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there be a toss between financial inclusion and financial literacy or are they both the same sides of the coin. In this new millennium we talk of improving many things. One such step is financial inclusion, i.e delivery of financial services at affordable costs to sections of disadvantaged and low income segments of society. This has gained prominence from the start of this millennium. As on March 2010, there were 83,997 branches of scheduled commercial banks (SCBs) out of which 32,289 (37 per cent) branches were in the rural areas (with population up to 9,999), 20,358 branches (24 per cent) in semi-urban areas (with population of from 10,000 to 99,999 people), 46,047 (55 per cent) in urban areas (with population of 100,000 to 9,99,999) and 14,697 (17 per cent) are in metropolitan areas (with population of 1 million and more). The number of branches in semi-urban and rural areas hence constitutes around 61 per cent of the total bank branches. This shows the growth of banking industry during the last decade(200010), in various population segments and gives us not so comforting picture of financial inclusion in the last few years.Also,even though the bank deposits grew by 4.5 times and credits by 6 times in the last decade, the percentage share of deposits and credits in semiurban and rural centres had declined markedly whereas the relative percentage in metro and urban centres had increased substantially(Quarterly Statistics on Deposits and Credit of Scheduled Commercial Banks, released by RBI).The above implies, in spite of robust overall growth of banking industry, there seems to be uneven levels of banking penetration in semiurban and rural centres, with more focus taking place in urban centres. Despite the best intentions and the effort from the authorities financial inclusion is not picking up. Some reasons :1. The general apprehension among the people that there can be some harassment or their secrets get shared with official agencies which may lead to some embarrassment in their perception and this has no basis. 2. Illiteracy to understand and comply with the formalities, which keeps people away from formal institutions. 3. The products banks offer do not suit their immediate requirements. What they require is easy loan facilities without much hassles. 4. The timing of the bank also doesn¶t suit them. Most of these people are some small retailers/vendors, labourers, some technically skilled workers like plumbers, electricians, auto mechanics, house maids, drivers, bullock cart owners, rickshaw pullers, iron scrap collectors and dealers etc., and their work starts early in the morning and the bank timings do not at all suit them.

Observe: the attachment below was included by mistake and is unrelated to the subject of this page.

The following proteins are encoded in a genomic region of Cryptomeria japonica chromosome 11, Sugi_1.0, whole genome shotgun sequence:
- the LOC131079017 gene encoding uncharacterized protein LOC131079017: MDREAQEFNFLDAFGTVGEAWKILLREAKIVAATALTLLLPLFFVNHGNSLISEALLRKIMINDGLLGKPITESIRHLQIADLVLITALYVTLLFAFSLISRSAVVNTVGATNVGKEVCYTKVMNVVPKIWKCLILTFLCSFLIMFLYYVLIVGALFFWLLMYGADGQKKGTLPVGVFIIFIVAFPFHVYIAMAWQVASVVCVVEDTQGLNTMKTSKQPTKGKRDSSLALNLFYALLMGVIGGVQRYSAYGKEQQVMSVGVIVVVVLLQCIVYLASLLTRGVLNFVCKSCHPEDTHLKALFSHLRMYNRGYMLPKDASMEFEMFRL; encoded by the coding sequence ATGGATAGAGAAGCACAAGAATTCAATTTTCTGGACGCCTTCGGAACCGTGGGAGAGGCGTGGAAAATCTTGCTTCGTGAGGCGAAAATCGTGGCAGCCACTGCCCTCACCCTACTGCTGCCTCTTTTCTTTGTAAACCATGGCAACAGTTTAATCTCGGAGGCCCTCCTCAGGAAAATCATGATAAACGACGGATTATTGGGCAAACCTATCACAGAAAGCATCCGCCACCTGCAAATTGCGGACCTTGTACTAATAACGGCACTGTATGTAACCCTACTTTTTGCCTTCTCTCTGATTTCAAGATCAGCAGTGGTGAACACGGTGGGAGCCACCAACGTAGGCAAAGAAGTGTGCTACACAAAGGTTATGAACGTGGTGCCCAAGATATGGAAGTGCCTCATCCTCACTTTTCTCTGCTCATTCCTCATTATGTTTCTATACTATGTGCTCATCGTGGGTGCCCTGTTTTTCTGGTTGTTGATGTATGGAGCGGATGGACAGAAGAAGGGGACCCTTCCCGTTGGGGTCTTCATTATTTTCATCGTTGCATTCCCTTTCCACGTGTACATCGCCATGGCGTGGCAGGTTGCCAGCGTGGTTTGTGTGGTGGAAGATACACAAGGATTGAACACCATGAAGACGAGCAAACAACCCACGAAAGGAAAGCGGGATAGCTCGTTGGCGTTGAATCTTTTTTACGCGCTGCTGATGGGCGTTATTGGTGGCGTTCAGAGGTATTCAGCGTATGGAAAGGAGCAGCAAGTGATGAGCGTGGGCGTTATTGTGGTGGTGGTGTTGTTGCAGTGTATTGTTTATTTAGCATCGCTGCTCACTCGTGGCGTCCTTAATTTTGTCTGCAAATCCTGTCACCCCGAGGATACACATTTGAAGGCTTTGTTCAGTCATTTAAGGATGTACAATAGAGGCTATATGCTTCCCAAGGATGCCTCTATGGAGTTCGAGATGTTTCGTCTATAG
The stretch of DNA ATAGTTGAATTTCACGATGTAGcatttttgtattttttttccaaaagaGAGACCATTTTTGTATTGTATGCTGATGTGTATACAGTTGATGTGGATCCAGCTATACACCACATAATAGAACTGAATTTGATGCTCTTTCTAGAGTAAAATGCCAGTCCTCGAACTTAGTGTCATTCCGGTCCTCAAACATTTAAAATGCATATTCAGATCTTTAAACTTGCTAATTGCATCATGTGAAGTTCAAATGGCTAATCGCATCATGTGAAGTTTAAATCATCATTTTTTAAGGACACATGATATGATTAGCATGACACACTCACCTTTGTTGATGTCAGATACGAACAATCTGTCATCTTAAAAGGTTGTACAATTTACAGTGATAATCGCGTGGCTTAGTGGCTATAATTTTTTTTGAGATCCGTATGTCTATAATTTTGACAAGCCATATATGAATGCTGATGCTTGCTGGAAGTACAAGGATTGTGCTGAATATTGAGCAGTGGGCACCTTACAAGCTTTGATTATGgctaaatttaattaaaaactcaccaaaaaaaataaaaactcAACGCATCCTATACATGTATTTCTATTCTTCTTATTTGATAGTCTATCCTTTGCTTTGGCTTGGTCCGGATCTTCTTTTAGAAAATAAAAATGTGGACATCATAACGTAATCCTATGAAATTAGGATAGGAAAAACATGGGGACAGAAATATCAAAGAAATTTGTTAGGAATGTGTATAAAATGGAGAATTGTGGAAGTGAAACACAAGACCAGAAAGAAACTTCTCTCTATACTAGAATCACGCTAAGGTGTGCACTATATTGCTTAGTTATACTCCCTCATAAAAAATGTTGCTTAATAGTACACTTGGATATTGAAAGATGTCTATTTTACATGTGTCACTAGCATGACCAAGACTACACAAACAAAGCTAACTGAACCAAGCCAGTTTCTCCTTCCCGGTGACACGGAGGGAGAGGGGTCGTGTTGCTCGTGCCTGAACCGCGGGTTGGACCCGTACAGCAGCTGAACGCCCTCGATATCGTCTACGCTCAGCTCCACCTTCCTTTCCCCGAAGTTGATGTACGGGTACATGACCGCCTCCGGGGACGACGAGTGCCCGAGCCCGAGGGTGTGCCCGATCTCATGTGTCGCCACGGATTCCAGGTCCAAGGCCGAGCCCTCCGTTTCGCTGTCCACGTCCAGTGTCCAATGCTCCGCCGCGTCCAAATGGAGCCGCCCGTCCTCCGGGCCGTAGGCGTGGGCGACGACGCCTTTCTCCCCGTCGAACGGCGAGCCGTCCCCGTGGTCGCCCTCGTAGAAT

learn and digest information. Traditionally we are more focused on addressing financial inclusion through many supply-side measures so as to help ³connect people´ with the banking system. and then about their children¶s future and their own old age. We should recognize different ways how people receive. the time horizons of households become longer. thus achieving the target of inclusion faster. thus creating qualitative demand. they start thinking about the next five years. thus contributing to the development of the country and the economy. and should useall possible avenues of communication to determine the best way of capturing people¶s attention and interest. What we need is a ³self driver´ concept where the customer can demand the desired services. Last year RBI Governor Dr. rather giving it much importance are focusing more on the supply side. It is axiomatic that when income levels rise.Though many schemes like Banking on a bike. it is important to determine the impact and effectiveness of such programs so as to understand what works and what does not. India has over 600000 villages.e actually a benefit for them. They still store it in their houses. Subbarao and the top management of RBI visited at least one village in every state and most union territories. We should leverage communications and technology in ways to engage and empower people about financial literacy. From thinking about the next agriculture season. but we need to recognize the demand side imperative also ± that financial literacy and education should be developed hand in hand with improving access to financial services. but we. . let us kick start start our endeavour in increasing the financial literacy.The concerned authorities should cross check the significant commitment to financial education by the government. Finally I even feel that. Unless they are aware and confident of the banking system. We should address the challenge and the opportunity of financial literacy head on. These are healthy concerns on which we must capitalize. to achieve the financial inclusion target but still we are not. This will lead to Financial Empowerment which is our actual requirement. They were struck by the rising aspirations and the rising awareness of rural people and even more by how eager they were to learn more about saving and investment. Financial literacy stimulates the demand side i. We need good financial instructors and they should be available for financial advice when the clients are making financial decisions. We should literate them about savings (even if it is very less as rupees 100/week/month) and investment. So.we the students can play a minor role in a major way in literating the illiterate people about savings and investment. But the main factor that I believe is creating hindrance in the way of financial inclusion is financial literacy. they will never go for the facility i. laptop and a data card have been launched to reach the unbanking villages.e literating people what they can and they should demand. Basically a woman in a rural backward area does not know where to store their small savings. due to some of the above reasons.